Lacking Leadership

Here in the overly large school district we are having a big argument over the use of Chromebooks. But the merits of that particular device is a discussion for another post. This particular rant concerns the huge leadership vacuum we have around here when it comes to the larger issue of instructional technology.

The Chromebook conflict involves our little group in the instruction department, many of our school-based trainers, and some of our principals versus the IT department. And, as is usually the case in conflicts like this, IT prevails. Not because they have solid research or compelling facts or even good anecdotal evidence on their side. No, what IT has is a leader willing and ready to express a vision for the place for technology in our educational process.

That the IT vision is a very narrow one, incorporating educational clichés often drawn from tech industry publications, and skewed towards what is most convenient for their technicians to set up and manage is totally irrelevant. When an instructional technology issue is raised in our system, their leaders are most often the people called to respond, the people who jump in front of the microphones to answer the questions. The IT voice is the one that fills the silence.

So where are our leaders on the instructional side? The ones with actual teaching and school administration experience who are supposed to represent the needs of teachers, students, and schools?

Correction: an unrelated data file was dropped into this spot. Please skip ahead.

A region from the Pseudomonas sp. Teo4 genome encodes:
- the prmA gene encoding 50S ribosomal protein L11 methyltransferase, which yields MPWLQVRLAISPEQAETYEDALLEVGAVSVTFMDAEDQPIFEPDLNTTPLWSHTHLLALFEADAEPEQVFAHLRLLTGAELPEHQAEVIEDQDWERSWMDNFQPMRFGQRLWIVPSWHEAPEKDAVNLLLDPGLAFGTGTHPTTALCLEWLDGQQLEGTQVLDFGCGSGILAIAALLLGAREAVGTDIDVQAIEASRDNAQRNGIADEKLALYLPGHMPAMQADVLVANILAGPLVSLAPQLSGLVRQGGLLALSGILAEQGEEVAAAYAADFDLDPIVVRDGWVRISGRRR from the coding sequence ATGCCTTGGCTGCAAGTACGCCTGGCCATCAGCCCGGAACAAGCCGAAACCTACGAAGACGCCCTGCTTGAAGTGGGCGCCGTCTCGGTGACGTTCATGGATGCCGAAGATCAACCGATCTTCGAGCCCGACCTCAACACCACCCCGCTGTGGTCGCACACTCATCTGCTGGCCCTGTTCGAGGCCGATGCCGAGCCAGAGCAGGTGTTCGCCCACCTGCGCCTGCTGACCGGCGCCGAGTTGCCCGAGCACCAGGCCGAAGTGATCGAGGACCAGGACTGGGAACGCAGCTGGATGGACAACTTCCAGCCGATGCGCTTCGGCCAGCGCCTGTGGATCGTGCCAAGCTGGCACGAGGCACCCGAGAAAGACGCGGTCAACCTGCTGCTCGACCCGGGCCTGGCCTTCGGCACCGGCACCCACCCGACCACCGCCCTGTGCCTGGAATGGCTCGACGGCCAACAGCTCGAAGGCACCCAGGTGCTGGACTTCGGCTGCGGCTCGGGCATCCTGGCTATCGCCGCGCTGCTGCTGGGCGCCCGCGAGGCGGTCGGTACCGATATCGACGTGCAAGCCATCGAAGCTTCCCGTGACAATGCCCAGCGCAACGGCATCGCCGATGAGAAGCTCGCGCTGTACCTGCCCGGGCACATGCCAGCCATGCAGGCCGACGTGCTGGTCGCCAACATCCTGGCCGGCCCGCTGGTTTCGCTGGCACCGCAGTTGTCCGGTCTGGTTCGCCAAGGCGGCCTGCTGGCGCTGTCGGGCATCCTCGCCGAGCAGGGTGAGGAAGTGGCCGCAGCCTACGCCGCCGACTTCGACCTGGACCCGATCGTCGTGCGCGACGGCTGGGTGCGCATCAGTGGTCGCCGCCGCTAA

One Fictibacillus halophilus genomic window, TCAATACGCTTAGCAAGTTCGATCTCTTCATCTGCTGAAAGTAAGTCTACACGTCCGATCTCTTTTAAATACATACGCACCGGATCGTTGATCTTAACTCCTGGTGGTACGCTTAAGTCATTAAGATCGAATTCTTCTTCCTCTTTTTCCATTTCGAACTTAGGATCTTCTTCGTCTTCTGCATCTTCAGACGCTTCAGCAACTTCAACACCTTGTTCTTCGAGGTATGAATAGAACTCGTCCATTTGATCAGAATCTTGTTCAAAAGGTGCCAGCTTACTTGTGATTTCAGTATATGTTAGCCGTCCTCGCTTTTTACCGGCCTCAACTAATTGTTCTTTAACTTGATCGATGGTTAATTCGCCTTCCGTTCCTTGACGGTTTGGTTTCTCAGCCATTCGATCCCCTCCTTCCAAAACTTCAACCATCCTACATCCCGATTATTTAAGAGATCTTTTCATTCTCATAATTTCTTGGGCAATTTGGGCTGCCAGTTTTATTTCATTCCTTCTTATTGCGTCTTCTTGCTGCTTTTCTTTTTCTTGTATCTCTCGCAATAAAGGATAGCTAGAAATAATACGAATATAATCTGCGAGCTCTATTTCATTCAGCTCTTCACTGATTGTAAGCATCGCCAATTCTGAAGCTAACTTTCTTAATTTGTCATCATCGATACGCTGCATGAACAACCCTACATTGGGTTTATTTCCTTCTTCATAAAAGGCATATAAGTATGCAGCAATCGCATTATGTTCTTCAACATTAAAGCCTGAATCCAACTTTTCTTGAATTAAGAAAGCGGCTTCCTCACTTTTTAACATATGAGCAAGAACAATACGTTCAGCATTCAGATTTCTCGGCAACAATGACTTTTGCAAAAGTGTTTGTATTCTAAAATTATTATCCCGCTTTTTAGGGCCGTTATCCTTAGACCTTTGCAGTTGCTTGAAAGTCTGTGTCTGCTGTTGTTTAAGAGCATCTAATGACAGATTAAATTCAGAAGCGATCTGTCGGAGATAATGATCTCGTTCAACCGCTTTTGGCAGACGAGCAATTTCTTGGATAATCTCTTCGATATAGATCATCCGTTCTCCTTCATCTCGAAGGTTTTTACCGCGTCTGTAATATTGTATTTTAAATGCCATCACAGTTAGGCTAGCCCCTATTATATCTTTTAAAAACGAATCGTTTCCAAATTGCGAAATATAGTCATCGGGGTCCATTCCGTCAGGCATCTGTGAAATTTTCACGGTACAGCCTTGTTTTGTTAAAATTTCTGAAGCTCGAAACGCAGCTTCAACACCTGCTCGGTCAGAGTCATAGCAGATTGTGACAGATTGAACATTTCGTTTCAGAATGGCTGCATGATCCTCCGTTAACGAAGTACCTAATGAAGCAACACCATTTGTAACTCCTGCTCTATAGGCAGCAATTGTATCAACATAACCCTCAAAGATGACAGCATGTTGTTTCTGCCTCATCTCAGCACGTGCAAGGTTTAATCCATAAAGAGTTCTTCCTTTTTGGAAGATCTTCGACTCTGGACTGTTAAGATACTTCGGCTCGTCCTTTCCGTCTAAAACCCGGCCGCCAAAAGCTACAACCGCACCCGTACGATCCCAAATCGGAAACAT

When it comes to a vision for technology in teaching and learning, we find that huge leadership vacuum. The superintendent, her deputy super, and other assorted members of her “leadership” team offer nice phrases about “21st century” this and that, they’re concerned about inequity, suggesting that we need programs like 1-1 computing, and they rave over photo-op sidebars like BYOD.

What they lack, however, is any kind of cohesive, clearly articulated concept of the place of technology for instruction. How all the devices and connectivity, on which we already spend tens of millions of dollars a year, might alter and improve the traditional educational process. Where should we be heading in the future.

Certainly we have teachers, school administrators, and others of us who are trying to shake things up, attempting to fill in the empty space and articulate some forward-looking ideas. And that kind of grassroots, guerrilla-style approach to leadership can be very effective, especially in a large bureaucratic structure. But it’s also a slow, scattered, largely unfocused approach to changing a system that is in love with it’s past successes, and which values inertia over almost everything else.

Ok, so none of my ravings here are meant to disparage the people in our IT department, most of whom are nice, very talented people doing a great job with the given resources. But the bottom line is that IT should not be making final decisions on what tools and techniques are used in the classroom. It should be the job of our instructional leaders, beginning with a clear definition of our instructional needs.

If they would only accept their responsibility.

More Than a Mission

Lots of companies and organizations have mission statements, the people at Automattic, the company behind WordPress.com, have written a creed for themselves instead.